The amount of illegal waste sites being discovered is on the rise according to the Environmental Agency, costing the UK economy more than £1 billion a year.
Between April 2015 and March 2015 more than 1,000 sites were discovered without a legal permit.
This represents an increase of around 82 per cent from 2013-2014.
Only last month a fire broke out and completely destroyed a warehouse in Nottinghamshire that was storing waste illegally.
Although the fire started more than two weeks ago, smoke is still said to be rising from the wreckage of the building.
In response to the increase in illegal sites, the Environmental Agency was given extra powers and £4.2 million in order to clamp down on new waste sites in 2015.
If illegal sites are discovered, landowners can also be held responsible for the illegal activity, meaning that they are also liable for any clean-up costs incurred.
Peter, Haslock, enforcement team leader at the Environmental Agency said:
There are rogue waste operators, who hire land or share buildings and will fill with waste and then disappear leaving an environmental problem for the landowner of the property.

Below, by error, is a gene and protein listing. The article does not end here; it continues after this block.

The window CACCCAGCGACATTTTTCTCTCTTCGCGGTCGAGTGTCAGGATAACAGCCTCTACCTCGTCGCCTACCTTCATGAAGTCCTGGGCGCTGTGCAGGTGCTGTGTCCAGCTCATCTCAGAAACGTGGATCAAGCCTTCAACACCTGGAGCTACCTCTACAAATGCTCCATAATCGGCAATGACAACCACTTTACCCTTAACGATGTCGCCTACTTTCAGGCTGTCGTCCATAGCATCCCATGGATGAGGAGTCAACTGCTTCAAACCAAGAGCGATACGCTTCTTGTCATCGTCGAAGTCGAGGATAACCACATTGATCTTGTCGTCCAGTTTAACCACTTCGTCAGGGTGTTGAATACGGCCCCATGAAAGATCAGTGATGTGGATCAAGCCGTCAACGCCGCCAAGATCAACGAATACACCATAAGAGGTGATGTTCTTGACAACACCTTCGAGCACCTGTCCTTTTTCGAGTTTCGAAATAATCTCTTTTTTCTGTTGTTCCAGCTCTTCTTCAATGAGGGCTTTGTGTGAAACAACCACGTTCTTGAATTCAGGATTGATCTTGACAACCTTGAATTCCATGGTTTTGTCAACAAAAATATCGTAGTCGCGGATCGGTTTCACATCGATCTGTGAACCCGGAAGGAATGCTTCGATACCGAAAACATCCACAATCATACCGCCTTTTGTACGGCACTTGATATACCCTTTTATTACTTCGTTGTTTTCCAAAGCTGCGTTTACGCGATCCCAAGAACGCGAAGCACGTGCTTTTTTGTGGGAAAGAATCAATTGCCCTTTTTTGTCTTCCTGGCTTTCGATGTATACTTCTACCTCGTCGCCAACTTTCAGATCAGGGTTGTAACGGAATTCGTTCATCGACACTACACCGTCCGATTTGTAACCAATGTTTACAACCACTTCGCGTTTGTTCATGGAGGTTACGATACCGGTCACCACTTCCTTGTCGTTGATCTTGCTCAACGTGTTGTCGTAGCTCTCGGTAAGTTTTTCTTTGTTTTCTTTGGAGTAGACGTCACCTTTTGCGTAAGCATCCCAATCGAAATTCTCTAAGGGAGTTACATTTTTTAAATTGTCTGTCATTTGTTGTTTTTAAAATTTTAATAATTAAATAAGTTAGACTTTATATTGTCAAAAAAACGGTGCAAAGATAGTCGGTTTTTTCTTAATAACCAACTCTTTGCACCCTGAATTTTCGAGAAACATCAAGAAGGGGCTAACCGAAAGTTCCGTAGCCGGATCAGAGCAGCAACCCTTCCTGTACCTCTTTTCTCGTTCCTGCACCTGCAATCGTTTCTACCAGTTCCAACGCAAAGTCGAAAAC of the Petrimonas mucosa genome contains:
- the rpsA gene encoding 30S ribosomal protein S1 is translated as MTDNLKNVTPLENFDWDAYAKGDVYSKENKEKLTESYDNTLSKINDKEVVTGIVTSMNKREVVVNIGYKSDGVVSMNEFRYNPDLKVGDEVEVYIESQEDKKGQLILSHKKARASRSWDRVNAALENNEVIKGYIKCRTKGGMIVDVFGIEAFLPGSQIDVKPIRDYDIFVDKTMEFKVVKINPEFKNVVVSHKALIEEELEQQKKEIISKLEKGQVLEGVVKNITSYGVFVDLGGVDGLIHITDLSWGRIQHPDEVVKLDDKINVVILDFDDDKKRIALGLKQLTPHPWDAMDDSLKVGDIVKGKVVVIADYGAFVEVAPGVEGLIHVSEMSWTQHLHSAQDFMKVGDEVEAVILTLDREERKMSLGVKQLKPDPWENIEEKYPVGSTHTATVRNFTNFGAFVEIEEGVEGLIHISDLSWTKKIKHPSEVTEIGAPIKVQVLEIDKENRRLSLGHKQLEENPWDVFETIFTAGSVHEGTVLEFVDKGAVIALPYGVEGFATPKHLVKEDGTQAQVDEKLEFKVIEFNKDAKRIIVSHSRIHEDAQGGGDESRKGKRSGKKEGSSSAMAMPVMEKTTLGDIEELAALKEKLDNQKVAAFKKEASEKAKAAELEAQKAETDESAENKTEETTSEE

“It’s really important that the landlord know who they are dealing with [as they] will have to pay for the disposal of the waste if we cannot trace the people who have deposited it.”
“The costs of the clean-up can be considerable depending on the type of waste.”
Despite a rise in the number of illegal sites, the report published by the Environmental Agency also highlights a number of positives from the waste industry.
Between 2014 and 2015 the number of permitted waste facilities increased by two per cent while serious pollution incidents caused by permitted sites decreased by 36 per cent and poorly performing sites fell by 20 per cent.
Additionally, persistently poorly performing sites fell by six per cent and sites of high public interest fell by 53 per cent.
The Environmental Agency has a target to stop illegal activity at 45 per cent of newly discovered illegal waste sites within 90 days. Between 2015 and 2016 the agency exceeded the target by more than 5 per cent.
If convicted in the magistrates court, the maximum punishment for operating an illegal waste site is 12 months imprisonment and or a fine £50,000.
A crown court could run the sentence up to a five year imprisonment or an unlimited fine.